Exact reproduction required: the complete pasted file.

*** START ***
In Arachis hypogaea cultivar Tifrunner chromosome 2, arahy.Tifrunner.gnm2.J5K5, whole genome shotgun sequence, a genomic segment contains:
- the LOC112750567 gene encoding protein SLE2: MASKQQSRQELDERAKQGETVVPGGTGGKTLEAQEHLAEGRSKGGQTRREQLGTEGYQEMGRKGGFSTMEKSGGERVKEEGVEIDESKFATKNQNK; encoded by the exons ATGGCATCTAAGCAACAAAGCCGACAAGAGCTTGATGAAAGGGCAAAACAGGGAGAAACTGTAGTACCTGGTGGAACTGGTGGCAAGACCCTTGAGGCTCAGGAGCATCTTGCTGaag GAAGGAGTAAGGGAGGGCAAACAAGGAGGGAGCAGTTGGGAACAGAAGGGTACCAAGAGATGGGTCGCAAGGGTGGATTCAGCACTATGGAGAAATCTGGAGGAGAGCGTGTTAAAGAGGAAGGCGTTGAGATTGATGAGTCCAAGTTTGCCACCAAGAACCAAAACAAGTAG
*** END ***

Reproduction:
In Arachis hypogaea cultivar Tifrunner chromosome 2, arahy.Tifrunner.gnm2.J5K5, whole genome shotgun sequence, a genomic segment contains:
- the LOC112750567 gene encoding protein SLE2: MASKQQSRQELDERAKQGETVVPGGTGGKTLEAQEHLAEGRSKGGQTRREQLGTEGYQEMGRKGGFSTMEKSGGERVKEEGVEIDESKFATKNQNK; encoded by the exons ATGGCATCTAAGCAACAAAGCCGACAAGAGCTTGATGAAAGGGCAAAACAGGGAGAAACTGTAGTACCTGGTGGAACTGGTGGCAAGACCCTTGAGGCTCAGGAGCATCTTGCTGaag GAAGGAGTAAGGGAGGGCAAACAAGGAGGGAGCAGTTGGGAACAGAAGGGTACCAAGAGATGGGTCGCAAGGGTGGATTCAGCACTATGGAGAAATCTGGAGGAGAGCGTGTTAAAGAGGAAGGCGTTGAGATTGATGAGTCCAAGTTTGCCACCAAGAACCAAAACAAGTAG